Juniors Can Do It Too!
Putting a UD on any dog is no easy feat, as I found out when training my golden retriever, Treasure, to her UD this past year. My name is Jessica Hanson, and I am 16 years old. I was introduced into the dog showing world at the age of 8 when I showed my mom’s Siberian Husky, Kodi, in junior showmanship at matches. Kodi was 7 years old at that time, so when I was 11 years old, we purchased a new juniors dog for me so that Kodi could enjoy his retirement. That dog was a five year old Siberian Husky Ch. Kivalina’s Fancypants. Fancy brought me into the world of conformation and competitive juniors. Fancy lead me to number one junior handler in Minnesota in 2003, second in 2004, and second in 2005. Fancy also helped me win top junior handler in the Siberian Husky Club of America for four years.
I started doing companion events work when I became involved in the 4-H dog project. There, I started training my mom’s puppy Siberian Husky, Daria, in obedience and agility. Daria made it her job to test me at every turn, making me a patient and persistent trainer. Daria also took advantage of every mistake I made while training her, teaching me to not be sloppy in my training technique. A year later, I started training Fancy in obedience. Fancy proved to be a far more apt student then Daria, and we earned our CD in three straight trials that year. Then I moved on to agility, where she excelled. Despite my complete ignorance of agility training technique, Fancy earned her NA and NAJ, and later her NJP with minimal showing.
Fancy’s success got me hooked on companion events. Since Fancy was eight, my mom decided to give me the best gift of my life, a Golden Retriever, which we named Treasure. I started training Treasure when she was eight weeks old. From the start I had my eyes on competing in Utility with her. She proved to be a very trainable dog, and we earned our CD in three straight trials when she was a year and a half old. During this time I was also showing her in conformation and was training her in agility. When she was two she earned her CDX, NA, and NAJ; then began the long road of preparation for utility. For almost a year I went to training two to three nights a week. The major difference between Utility training and any other obedience training I had done thus far is that in Utility you can’t quit. There were a few times I went a week without doing any utility training, and because of it we fell back a month or more in our training process. Another thing that can be aggravating about utility is that your dog can suddenly forget everything you taught them, and you have to start back from the beginning on that exercise. This happened four or five time to Treasure while I was training her on articles. Everyday for a month she would always bring me back the right article, and just when I thought she understood the exercise, she would go out to the pile of articles and act as if she had never seen them before. The first time she did this, I had no idea how to fix it, and it took about another month before she was finding the right article again. By the time she had pulled this stunt on me for the fifth time, I was able to help her through her brain freeze in less then a week.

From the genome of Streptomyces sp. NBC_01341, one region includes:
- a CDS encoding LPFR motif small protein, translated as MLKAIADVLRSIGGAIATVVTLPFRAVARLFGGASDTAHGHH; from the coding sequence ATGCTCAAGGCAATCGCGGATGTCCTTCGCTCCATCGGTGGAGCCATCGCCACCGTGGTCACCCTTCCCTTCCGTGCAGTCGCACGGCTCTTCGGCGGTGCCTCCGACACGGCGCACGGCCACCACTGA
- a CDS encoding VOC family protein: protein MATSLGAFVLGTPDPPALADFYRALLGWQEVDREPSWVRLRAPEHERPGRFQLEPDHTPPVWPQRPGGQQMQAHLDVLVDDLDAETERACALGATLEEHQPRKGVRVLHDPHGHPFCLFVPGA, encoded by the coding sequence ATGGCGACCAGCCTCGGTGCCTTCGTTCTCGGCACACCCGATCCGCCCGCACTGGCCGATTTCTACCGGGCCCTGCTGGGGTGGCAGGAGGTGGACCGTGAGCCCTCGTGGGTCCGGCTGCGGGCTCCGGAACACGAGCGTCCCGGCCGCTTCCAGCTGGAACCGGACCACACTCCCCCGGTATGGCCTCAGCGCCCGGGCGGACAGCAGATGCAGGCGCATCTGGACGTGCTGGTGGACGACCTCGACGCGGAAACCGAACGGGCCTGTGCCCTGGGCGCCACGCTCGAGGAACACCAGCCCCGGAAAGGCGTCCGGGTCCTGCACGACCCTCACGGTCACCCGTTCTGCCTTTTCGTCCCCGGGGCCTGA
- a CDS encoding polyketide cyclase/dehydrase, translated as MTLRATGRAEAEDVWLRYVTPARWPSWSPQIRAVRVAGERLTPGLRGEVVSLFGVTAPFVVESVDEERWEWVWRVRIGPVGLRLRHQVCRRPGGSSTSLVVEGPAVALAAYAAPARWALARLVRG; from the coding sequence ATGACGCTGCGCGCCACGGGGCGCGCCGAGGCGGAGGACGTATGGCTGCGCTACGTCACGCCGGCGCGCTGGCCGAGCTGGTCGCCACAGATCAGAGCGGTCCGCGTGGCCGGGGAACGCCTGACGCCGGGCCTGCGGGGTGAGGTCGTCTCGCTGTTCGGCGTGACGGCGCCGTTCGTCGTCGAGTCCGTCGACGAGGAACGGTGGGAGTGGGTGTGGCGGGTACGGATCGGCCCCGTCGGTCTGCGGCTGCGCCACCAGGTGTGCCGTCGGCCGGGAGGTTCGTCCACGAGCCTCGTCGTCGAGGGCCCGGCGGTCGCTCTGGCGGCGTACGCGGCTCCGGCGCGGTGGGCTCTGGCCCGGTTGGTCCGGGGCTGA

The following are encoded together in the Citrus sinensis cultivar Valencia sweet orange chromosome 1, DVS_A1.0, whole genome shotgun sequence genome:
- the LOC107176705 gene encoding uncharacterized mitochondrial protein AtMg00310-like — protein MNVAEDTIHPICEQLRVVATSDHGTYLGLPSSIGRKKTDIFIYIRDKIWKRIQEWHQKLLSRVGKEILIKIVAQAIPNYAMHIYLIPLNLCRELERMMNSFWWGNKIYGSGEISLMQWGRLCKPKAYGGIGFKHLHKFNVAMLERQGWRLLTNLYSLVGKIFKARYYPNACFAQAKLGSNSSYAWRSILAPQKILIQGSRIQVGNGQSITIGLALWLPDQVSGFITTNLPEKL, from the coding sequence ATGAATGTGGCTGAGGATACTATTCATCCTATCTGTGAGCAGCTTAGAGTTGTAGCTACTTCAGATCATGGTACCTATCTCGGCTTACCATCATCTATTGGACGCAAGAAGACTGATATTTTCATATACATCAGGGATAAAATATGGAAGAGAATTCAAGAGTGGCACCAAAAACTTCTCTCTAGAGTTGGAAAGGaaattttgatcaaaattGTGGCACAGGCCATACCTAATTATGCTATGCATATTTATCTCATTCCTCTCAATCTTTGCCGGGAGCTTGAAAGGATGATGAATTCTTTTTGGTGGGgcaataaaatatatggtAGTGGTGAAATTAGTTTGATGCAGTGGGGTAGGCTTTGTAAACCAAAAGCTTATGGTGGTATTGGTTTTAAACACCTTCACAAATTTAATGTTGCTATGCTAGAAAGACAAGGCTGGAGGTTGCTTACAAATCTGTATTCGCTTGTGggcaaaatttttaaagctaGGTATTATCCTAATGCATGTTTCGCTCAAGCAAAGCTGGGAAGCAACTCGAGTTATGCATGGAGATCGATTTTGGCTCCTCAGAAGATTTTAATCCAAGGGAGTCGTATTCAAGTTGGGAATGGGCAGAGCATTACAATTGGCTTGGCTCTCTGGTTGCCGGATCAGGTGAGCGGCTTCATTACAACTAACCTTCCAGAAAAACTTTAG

Finally, Treasure seemed to understand all the exercises, and it was time to prepare her for a show. For about three weeks before her first show, we went to different places four nights a week to train her in utility. This was the best thing that we did for her, as by the end of the three weeks I saw an extreme increase in confidence with her. Also, during these three weeks, I “proofed” her as many ways as I could think possible. Proofing your dog means purposely doing something that you think will make your dog do the wrong thing. Then, when your dog does the wrong thing, you show them the right way. After three weeks of proofing, I could not make Treasure do anything wrong.
After disqualifying her first weekend out, I decided to put everything else on hold, since she had recently earned her AX and AXJ agility titles, to get her UD. I came to this decision after seeing how much training it takes to keep a dog in “trial condition” for utility. I continued going to class three nights a week, and five nights a week before a trial. Despite my efforts, Treasure went eight shows without qualifying. Then, two months after her first trial, Treasure qualified back to back and won first both days. The next weekend, she disqualified the first day, and finished her UD on the second day, winning first place again.
That moment, as I walked out of the ring to a group of people waiting to congratulate me, was probably one of the most satisfying moments I have ever had while showing my dog. I can say it was well worth all the work that I had to put into. As if that wasn’t enough, I won Best Junior Handler that same day with my new Siberian Husky.
Now that Treasure has earned her utility title, my next goal is a MACH and Can. OTCH (This past summer I put a Can. Championship and CDX on Treasure). I have also started some field work with Treasure, and would like to earn her WC title next summer.
One piece of advice to any junior out there who would like to compete in companion events is you have to really enjoy training your dog. It can’t be about winning, or even competing, because you will spend two years training your dog to compete in the ring for three minutes. As well as enjoying the training aspect, you have to be patient and set realistic goals. When I am not doing my homework, or just relaxing, I am training either Treasure, or my new challenge a Siberian Husky named Jasmine.